• Wednesday, Jun 29, 2022
  • Last Update : 03:24 pm

ED: Charging for tests would be disastrous

  • Published at 06:50 pm June 28th, 2020
est covid

It fails to consider the very poor who could be affected, for whom coughing up even Tk200 is out of the question

When it comes to the issue of testing, there cannot be any compromise.

There is universal agreement on the fact that testing is essential in the fight against coronavirus as it provides us with a clearer picture of the situation and spread of the virus in the country, and allows individuals and the government to act accordingly.

But the government’s most recent plan to start charging for tests flies in the face of that understanding, and puts the nation and the lives of its people at risk.

When we have already been told that our testing rate is not high enough, charging for tests will only serve to bring that rate down, and put the nation and its people even more at risk.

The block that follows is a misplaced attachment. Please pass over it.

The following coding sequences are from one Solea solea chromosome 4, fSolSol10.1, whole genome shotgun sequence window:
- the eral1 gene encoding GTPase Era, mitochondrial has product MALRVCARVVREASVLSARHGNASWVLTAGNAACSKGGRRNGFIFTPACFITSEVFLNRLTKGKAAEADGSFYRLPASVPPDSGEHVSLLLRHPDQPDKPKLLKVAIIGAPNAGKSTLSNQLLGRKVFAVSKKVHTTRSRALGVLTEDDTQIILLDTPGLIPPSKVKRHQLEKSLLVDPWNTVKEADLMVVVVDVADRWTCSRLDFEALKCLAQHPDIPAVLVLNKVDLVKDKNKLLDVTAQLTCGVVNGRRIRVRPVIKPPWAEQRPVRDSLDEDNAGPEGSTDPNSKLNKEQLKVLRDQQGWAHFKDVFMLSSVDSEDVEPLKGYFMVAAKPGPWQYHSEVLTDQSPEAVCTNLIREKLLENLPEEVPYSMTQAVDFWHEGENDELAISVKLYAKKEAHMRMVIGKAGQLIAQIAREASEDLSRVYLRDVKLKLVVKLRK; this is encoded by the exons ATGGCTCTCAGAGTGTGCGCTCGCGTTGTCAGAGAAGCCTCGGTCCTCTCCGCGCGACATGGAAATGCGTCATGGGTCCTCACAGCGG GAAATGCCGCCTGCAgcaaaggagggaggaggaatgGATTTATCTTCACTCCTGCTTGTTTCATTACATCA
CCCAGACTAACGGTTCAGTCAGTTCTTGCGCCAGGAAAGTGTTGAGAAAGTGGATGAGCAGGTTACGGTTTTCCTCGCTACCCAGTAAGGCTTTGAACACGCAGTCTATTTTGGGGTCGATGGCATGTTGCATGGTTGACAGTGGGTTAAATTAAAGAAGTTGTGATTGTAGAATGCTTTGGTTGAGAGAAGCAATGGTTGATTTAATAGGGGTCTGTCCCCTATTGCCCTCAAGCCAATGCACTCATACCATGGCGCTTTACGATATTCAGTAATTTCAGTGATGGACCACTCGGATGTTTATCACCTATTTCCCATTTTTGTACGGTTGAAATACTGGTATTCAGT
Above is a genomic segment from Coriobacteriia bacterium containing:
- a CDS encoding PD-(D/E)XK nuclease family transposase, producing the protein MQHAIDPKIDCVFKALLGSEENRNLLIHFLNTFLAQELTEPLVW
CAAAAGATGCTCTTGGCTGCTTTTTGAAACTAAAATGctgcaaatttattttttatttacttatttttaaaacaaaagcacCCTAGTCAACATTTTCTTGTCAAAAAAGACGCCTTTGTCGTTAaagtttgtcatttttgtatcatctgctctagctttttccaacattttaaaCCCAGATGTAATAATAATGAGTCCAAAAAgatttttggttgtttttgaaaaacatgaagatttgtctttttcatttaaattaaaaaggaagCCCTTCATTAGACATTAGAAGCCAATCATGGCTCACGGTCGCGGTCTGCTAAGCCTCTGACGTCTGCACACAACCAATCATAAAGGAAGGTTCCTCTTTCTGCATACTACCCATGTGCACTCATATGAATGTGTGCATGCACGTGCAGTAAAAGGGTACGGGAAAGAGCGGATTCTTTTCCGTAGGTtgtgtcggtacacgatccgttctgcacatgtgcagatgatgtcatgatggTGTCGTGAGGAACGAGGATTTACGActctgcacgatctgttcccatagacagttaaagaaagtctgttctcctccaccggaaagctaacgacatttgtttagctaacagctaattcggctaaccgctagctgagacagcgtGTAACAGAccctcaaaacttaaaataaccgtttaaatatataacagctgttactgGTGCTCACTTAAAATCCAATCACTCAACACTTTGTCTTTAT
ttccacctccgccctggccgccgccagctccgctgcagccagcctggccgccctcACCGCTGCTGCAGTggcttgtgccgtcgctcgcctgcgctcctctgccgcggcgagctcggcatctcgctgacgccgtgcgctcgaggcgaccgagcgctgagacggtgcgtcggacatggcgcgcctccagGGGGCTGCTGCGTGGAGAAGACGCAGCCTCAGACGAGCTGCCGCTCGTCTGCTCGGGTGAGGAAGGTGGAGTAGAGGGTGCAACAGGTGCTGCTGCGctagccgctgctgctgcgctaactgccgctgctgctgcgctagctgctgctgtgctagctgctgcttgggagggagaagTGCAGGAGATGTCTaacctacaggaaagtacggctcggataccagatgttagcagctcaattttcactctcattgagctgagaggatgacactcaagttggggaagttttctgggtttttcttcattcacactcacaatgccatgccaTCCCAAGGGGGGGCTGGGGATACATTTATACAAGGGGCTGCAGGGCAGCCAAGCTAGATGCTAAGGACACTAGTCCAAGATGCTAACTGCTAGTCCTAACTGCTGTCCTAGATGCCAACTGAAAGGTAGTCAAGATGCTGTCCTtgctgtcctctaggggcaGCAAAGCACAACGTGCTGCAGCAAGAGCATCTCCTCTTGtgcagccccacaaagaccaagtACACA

Such a decision would betray a lack of understanding regarding the inclusivity of the virus, ie, the fact that it affects every single one of us, regardless of how much money we carry in our wallets or our bank accounts.

While we understand that these tests are expensive and that the authorities have priced these tests -- Tk200 if a patient comes in, Tk500 if collected from home -- much lower than its cost, it fails to consider the very poor who could be affected, for whom coughing up even Tk200 is out of the question or presents them with an option between giving up two meals and getting tested.

In fact, these are the people that remain the most vulnerable to the coronavirus as their work forces them to leave their homes, and their homes are not conducive to social distancing.

If costs were an issue, the authorities would have done well to consider that while presenting the new budget, allocating more resources to the health sector in order to cope with the increasing demands the sector is and will be facing.

Charging for tests will be disastrous for the nation, especially the poor. There is still time to rethink the decision and increase our focus on the health sector. 

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